Finding Roots Close to Home

Posted by Kelly Kautz on April 19, 2017 in Guest Bloggers
KellyKautzAtLandisValleyFarmMuseumInLancaster
Kelly Kautz at Landis Valley Farm Museum in Lancaster, PA.

Lancaster, Pennsylvania has a long and storied past. It served as the United States capitol for a single day during the American Revolutionary War. Thaddeus Stevens and former United States president James Buchanan both called it home.

I call Lancaster home, too. But for years, I considered myself a transplant. My mom hailed from the Midwest, my dad from the Pacific coast. They met at college in Florida, then moved to Lancaster shortly after I was born.

I grew up surrounded by preserved farmsteads and blue historical markers. Even the Amish horse-drawn buggies that slowed traffic seemed like relics of a long-ago time. But I never considered this history my own until the day my great-aunt Kathleen called. She’d been researching our family tree, and found ancestors from a small Pennsylvania town called “Manheim.” Did we know of it?AmishHorseAndBuggyInLancaster

I was seven or eight years old at the time, and I have no memory of Kathleen’s phone call. But my mom loves to tell the story.

“We laughed and laughed,” Mom says, “because it was two miles down the road. There our ancestors were in the 1700s and here we were, three hundred years later. It seemed like we’d come full circle. ”

The First Immigrants

According to Kathleen’s research, our ancestors immigrated to the Lancaster area from central Europe in the early 1700s, about twenty years after William Penn acquired the land from King Charles II. Some settled in the area; others moved west.

“I knew my mom’s family came from Pennsylvania,” Kathleen told me recently, when I asked her about the discovery. “They were the people who came to America and worked to get his country started. But nobody could find the name of my fourth great-grandfather. My uncle had traveled to Pennsylvania twice, trying to find out who this guy was. I advertised in several magazines, but we still couldn’t find his name.”

It took a chance encounter at a family reunion to find the name of the man Kathleen was seeking: Valentine Metzler, a bishop in the Mennonite church. Further research revealed that his bible was housed in the historical archives of a college in Lancaster.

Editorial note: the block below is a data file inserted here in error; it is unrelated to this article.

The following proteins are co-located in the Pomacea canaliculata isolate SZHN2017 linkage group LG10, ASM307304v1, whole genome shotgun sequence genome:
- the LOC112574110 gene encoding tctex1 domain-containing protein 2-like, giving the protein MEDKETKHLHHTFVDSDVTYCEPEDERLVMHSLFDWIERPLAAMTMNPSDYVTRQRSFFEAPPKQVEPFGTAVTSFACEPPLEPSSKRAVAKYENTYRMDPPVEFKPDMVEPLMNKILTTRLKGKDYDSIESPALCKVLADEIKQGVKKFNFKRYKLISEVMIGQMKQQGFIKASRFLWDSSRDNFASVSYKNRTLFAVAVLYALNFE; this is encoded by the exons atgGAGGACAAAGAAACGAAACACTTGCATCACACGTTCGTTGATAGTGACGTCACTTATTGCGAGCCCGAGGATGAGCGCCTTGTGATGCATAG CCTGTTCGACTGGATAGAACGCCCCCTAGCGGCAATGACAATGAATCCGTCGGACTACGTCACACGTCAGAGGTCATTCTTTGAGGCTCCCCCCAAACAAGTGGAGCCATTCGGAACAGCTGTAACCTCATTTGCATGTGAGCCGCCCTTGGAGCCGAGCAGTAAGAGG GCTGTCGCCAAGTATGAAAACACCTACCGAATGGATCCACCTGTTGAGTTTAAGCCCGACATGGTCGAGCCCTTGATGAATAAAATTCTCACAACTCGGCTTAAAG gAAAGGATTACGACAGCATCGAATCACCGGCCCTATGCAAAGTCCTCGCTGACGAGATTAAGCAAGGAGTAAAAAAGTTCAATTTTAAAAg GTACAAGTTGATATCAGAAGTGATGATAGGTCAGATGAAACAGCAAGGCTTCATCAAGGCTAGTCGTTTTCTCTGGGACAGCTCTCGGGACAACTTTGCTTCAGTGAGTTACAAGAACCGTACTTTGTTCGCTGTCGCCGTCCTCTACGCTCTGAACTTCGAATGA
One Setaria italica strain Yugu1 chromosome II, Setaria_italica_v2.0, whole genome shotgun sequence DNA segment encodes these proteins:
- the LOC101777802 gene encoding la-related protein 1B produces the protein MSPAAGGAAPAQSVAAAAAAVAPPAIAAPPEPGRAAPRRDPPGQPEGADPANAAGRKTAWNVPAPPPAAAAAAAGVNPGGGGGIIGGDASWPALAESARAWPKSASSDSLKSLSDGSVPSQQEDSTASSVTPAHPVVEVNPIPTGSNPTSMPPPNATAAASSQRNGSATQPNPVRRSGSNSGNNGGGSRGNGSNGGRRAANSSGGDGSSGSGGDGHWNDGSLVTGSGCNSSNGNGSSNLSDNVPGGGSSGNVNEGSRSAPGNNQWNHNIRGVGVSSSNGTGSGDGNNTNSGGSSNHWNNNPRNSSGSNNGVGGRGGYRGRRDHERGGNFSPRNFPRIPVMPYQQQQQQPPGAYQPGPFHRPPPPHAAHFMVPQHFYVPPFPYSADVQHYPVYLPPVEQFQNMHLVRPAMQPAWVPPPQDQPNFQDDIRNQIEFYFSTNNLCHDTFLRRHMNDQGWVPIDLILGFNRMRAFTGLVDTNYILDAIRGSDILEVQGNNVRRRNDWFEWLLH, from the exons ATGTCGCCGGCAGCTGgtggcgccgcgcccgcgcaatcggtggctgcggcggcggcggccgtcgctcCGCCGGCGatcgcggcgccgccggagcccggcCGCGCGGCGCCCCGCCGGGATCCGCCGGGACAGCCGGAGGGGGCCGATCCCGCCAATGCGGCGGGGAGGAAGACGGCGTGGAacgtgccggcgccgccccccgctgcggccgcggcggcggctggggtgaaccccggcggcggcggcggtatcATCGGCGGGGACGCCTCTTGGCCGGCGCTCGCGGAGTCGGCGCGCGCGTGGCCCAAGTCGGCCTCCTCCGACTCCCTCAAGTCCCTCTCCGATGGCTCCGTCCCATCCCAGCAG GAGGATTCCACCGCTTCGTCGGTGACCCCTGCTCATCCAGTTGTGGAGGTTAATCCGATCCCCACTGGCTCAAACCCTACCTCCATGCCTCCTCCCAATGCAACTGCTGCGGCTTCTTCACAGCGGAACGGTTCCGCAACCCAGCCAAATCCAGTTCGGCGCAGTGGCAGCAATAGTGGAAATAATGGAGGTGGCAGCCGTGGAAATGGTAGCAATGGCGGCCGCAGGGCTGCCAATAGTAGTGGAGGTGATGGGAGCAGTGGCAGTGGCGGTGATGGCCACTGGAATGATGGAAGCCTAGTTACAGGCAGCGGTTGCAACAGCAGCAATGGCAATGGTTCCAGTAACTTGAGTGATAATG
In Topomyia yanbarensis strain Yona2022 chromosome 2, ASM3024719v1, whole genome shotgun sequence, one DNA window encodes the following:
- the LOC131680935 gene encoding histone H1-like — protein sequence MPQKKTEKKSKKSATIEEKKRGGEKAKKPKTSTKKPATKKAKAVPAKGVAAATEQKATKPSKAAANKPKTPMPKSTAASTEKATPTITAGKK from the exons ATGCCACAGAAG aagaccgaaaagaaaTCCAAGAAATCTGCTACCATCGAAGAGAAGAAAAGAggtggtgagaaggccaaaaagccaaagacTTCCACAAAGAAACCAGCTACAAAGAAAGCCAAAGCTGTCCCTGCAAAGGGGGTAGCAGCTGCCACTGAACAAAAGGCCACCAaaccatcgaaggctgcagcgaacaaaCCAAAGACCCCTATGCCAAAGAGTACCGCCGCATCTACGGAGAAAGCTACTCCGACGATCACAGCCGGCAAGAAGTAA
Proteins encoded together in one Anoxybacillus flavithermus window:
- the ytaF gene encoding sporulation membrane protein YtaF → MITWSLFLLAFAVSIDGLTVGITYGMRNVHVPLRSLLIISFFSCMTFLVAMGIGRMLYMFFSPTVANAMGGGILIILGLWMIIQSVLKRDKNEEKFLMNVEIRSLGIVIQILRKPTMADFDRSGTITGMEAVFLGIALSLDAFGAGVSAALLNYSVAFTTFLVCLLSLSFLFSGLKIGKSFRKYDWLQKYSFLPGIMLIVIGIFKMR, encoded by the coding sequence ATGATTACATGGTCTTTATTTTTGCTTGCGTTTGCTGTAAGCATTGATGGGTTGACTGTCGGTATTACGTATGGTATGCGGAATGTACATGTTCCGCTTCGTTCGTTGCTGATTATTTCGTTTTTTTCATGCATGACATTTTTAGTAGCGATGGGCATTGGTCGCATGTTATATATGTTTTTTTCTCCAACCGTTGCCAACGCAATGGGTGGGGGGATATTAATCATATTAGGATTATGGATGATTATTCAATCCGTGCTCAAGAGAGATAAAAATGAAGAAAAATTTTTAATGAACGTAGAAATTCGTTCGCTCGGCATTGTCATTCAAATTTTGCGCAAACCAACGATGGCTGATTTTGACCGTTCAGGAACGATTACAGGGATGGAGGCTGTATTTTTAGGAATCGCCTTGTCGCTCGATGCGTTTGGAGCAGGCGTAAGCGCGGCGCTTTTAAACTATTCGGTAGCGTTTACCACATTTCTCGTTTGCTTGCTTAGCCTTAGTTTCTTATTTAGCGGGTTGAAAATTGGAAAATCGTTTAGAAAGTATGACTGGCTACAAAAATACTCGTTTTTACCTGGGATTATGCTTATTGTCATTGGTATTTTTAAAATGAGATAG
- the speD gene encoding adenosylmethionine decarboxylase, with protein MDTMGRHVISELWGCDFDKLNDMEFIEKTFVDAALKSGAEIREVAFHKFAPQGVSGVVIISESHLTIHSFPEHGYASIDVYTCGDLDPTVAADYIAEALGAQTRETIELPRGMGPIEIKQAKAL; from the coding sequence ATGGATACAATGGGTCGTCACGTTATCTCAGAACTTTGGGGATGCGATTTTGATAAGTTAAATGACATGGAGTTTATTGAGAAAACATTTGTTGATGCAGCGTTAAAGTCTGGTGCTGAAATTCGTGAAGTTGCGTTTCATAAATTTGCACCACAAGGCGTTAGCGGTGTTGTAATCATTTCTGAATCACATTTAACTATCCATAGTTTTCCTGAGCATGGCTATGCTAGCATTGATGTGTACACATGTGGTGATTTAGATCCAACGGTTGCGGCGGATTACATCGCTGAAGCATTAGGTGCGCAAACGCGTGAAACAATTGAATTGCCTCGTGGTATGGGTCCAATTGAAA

Valentine Metzler’s Bible

Metzler’s bible also has a long and storied history. The book was printed in Zurich, Switzerland in 1571. According to a handwritten inscription on the front page, Metzler bought it for 40 shillings on 27 April 1767.

According to the “Family Record of Bishop Metzler” in The Pennsylvania German, records of the bible were lost after Valentine’s death until 1832, when a tramp sold it to a man in Manheim, Pennsylvania for five dollars. From there it was passed through the Metzler family for several generations.

Today, Ancestry has almost a dozen member photos of the bible. But Ancestry didn’t exist at the time of Kathleen’s research. To see the bible, she had to drive from Indiana to our home in Lancaster, Pennsylvania—a trip of nearly 600 miles.

“It was the only family artifact I got to see,” she recalled. “But it was worth it.”

A Family Comes Full Circle

Kathleen’s trip forever changed the way I see my hometown. It also sparked an interest in genealogy that continues to this day. Unlike my great-aunt, I don’t have to travel cross-country for research. The preserved farmsteads that I visited as a child likely housed some of my early ancestors. The blue historical markers, too, have taken on personal relevance. And if I don’t feel like leaving home, I can access many of the documents online.

As Ira D. Landis wrote of my sixth great-grandparents, Valentine and Anna Metzler: “Though dead, yet they speak, and eternity will alone reveal their worth. May we cherish their faith and traits and be the better because they lived.”

Kelly Kautz is writing “The Skeleton Club,” a memoir about family secrets. She lives with her husband and two young sons in Lancaster, Pennsylvania. Connect with her on Twitter @KellyKautz.

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